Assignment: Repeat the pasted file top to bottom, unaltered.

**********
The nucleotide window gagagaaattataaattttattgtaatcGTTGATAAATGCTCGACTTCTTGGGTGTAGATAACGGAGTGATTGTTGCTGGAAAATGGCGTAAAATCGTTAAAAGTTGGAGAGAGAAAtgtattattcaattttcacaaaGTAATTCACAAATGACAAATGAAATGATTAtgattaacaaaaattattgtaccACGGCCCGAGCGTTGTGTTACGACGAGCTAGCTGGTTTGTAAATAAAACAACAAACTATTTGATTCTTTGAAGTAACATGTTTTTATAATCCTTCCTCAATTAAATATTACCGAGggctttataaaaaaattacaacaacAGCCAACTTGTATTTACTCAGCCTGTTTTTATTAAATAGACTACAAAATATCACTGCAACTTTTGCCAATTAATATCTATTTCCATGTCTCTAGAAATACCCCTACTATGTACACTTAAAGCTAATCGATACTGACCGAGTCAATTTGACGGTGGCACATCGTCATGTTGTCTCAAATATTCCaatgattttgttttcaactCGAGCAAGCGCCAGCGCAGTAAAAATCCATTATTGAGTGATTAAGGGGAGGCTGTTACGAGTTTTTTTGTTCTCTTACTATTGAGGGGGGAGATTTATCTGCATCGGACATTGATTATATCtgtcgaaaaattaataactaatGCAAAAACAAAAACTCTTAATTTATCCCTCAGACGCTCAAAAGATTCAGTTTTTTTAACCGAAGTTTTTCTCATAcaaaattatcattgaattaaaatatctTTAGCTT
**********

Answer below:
The nucleotide window gagagaaattataaattttattgtaatcGTTGATAAATGCTCGACTTCTTGGGTGTAGATAACGGAGTGATTGTTGCTGGAAAATGGCGTAAAATCGTTAAAAGTTGGAGAGAGAAAtgtattattcaattttcacaaaGTAATTCACAAATGACAAATGAAATGATTAtgattaacaaaaattattgtaccACGGCCCGAGCGTTGTGTTACGACGAGCTAGCTGGTTTGTAAATAAAACAACAAACTATTTGATTCTTTGAAGTAACATGTTTTTATAATCCTTCCTCAATTAAATATTACCGAGggctttataaaaaaattacaacaacAGCCAACTTGTATTTACTCAGCCTGTTTTTATTAAATAGACTACAAAATATCACTGCAACTTTTGCCAATTAATATCTATTTCCATGTCTCTAGAAATACCCCTACTATGTACACTTAAAGCTAATCGATACTGACCGAGTCAATTTGACGGTGGCACATCGTCATGTTGTCTCAAATATTCCaatgattttgttttcaactCGAGCAAGCGCCAGCGCAGTAAAAATCCATTATTGAGTGATTAAGGGGAGGCTGTTACGAGTTTTTTTGTTCTCTTACTATTGAGGGGGGAGATTTATCTGCATCGGACATTGATTATATCtgtcgaaaaattaataactaatGCAAAAACAAAAACTCTTAATTTATCCCTCAGACGCTCAAAAGATTCAGTTTTTTTAACCGAAGTTTTTCTCATAcaaaattatcattgaattaaaatatctTTAGCTT